Academic journal article Washington Law Review

Enjoys Long Walks on the Beach: Washington's Public Trust Doctrine and the Right of Pedestrian Passage over Private Tidelands

Academic journal article Washington Law Review

Enjoys Long Walks on the Beach: Washington's Public Trust Doctrine and the Right of Pedestrian Passage over Private Tidelands

Article excerpt

Abstract: Under Washington's public trust doctrine, the state retains a jus publicum interest in tidelands, regardless of ownership. This interest obligates the state to protect the public rights encompassed within the jus publicum: navigation, fishing, boating, swimming, water skiing, and corollary recreational activities. The state satisfies this duty so long as its actions do not circumscribe public access to those resources, including tidelands, traditionally protected by the public trust doctrine. The title to any tidelands property sold into private ownership is similarly burdened; a private tidelands owner may not utilize property in a way that would compromise the state's jus publicum interest and public rights protected thereby. This Comment argues that Washington's public trust doctrine encompasses a public right of pedestrian passage over unsubmerged private tidelands, at least where necessary to realize those jus publicum rights previously recognized by the judiciary. Judicial acknowledgment of such a right is a logical extension of the Washington State Supreme Court's holding in Caminiti v. Boyle that private construction on state tidelands does not impair the jus publicum where the private property owner permits public pedestrian passage as necessary to effectuate public trust rights. Furthermore, recognition of a right of public access to private tidelands harmonizes Washington's public trust doctrine with that of other states that also recognize the Institutes of Justinian as an ancient source of public trust principles. Finally, the state legislature's repeated identification of a dearth of public recreational access to tidelands also supports this premise, as the scope of Washington's public trust doctrine is shaped by the needs of the state's citizens.

Two Washington residents decide to go fishing, one on foot and the other by boat.1 The first individual accesses state-owned tidelands within a state park, but then continues walking beyond the state park boundary until he reaches a promising location on unsubmerged, privately-owned tidelands from which to cast his line. The second individual launches his boat from the state park and then tries his luck while floating over the same private tidelands on which the first fisherman stands just a few feet away. The owner of the tidelands, incensed by the presence of these strangers on his property, calls the police. Both individuals inform the arriving officer that the public trust doctrine protects the public right of fishing from both tidelands and tidewaters, regardless of the tidelands' private ownership. Yet, under the holding of a recent unpublished decision from the Washington State Court of Appeals,2 the officer would allow the second individual to continue fishing from his boat but arrest the first individual traveling on foot for trespass.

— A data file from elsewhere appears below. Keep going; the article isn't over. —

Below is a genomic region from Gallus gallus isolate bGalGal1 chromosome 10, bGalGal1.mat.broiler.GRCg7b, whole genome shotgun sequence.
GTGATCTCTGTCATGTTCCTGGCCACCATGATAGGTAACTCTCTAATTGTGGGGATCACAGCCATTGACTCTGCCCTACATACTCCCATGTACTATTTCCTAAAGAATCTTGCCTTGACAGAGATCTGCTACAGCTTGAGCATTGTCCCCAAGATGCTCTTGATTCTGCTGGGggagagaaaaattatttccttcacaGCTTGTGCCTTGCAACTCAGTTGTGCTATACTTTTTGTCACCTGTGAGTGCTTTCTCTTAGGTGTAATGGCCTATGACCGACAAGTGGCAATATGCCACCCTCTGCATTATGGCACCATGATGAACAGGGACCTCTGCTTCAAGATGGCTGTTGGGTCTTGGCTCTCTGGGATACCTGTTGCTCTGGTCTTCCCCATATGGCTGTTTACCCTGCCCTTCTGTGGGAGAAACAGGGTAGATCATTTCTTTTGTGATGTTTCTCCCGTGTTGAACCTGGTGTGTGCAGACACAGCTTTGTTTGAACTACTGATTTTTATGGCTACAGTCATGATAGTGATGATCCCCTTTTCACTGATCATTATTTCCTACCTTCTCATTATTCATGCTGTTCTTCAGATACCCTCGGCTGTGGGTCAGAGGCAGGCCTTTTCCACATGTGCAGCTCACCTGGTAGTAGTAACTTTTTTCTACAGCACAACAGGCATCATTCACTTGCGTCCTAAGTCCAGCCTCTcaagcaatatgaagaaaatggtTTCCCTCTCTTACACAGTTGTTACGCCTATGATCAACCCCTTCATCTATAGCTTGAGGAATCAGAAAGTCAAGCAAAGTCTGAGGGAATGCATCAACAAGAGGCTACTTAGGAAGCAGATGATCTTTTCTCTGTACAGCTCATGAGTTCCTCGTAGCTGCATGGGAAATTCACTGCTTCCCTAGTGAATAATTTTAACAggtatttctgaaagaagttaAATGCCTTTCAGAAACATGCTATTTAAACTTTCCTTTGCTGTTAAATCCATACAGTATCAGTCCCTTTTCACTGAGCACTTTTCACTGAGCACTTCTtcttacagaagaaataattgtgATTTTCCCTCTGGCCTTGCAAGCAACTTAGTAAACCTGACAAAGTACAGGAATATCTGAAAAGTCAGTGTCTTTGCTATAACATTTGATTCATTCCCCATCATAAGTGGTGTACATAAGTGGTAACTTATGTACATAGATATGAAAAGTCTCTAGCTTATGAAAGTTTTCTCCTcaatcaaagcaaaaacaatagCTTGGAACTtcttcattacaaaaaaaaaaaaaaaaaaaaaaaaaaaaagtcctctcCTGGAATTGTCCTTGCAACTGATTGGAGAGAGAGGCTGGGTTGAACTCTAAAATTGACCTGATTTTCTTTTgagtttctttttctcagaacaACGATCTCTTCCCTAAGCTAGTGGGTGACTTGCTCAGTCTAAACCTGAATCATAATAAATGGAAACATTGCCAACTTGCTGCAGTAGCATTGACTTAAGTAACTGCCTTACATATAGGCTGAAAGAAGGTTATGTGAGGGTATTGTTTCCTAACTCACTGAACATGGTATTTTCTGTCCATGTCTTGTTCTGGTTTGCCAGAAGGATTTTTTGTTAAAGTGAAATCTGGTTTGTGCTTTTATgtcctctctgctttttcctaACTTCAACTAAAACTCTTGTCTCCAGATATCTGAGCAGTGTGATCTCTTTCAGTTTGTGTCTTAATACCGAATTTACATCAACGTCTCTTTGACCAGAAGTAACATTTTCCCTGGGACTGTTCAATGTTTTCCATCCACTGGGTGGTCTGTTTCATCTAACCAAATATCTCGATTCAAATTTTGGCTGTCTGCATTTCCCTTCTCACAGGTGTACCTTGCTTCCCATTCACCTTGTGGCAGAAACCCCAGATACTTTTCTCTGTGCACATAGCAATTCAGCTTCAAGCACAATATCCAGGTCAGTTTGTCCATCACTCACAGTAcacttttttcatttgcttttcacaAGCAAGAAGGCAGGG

The majority of tidelands within Washington State are privately owned. Washington entered the Union with ownership of all tidelands within its borders up to and including the line of ordinary high tide, with the exception of those areas previously reserved by the federal government.3 The Washington Constitution, while establishing state ownership of the state's 2337 miles of tidelands,4 provides no guidance as to their management. Intent on encouraging development, the state transferred sixty-one percent of its tidelands into private ownership between 1890 and 1979.5 A recent study estimates that approximately seventy-three percent of the Puget Sound coastline is currently in private ownership.6 Yet approximately two-thirds of Washington's population lives in the counties bordering Puget Sound, with some eighty-five percent of this subpopulation residing within ten miles of the Puget Sound shoreline.7

In 1987, the Supreme Court of Washington-perhaps responding to the extensive transfer of tidelands into private ownership during the previous century-declared in Caminiti v. Boyle8 "that the [public trust] doctrine has always existed in the State of Washington. …

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